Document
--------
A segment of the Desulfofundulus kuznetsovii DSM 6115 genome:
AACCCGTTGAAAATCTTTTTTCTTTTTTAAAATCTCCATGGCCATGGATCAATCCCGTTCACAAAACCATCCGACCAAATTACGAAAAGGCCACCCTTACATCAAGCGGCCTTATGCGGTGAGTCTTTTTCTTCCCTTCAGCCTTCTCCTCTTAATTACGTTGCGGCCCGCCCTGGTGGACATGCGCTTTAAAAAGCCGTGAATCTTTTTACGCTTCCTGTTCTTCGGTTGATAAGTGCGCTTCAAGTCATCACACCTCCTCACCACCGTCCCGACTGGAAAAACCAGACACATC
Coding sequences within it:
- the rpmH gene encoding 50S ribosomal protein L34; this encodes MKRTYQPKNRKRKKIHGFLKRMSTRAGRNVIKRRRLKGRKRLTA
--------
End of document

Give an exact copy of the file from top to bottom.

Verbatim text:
A segment of the Desulfofundulus kuznetsovii DSM 6115 genome:
AACCCGTTGAAAATCTTTTTTCTTTTTTAAAATCTCCATGGCCATGGATCAATCCCGTTCACAAAACCATCCGACCAAATTACGAAAAGGCCACCCTTACATCAAGCGGCCTTATGCGGTGAGTCTTTTTCTTCCCTTCAGCCTTCTCCTCTTAATTACGTTGCGGCCCGCCCTGGTGGACATGCGCTTTAAAAAGCCGTGAATCTTTTTACGCTTCCTGTTCTTCGGTTGATAAGTGCGCTTCAAGTCATCACACCTCCTCACCACCGTCCCGACTGGAAAAACCAGACACATC
Coding sequences within it:
- the rpmH gene encoding 50S ribosomal protein L34; this encodes MKRTYQPKNRKRKKIHGFLKRMSTRAGRNVIKRRRLKGRKRLTA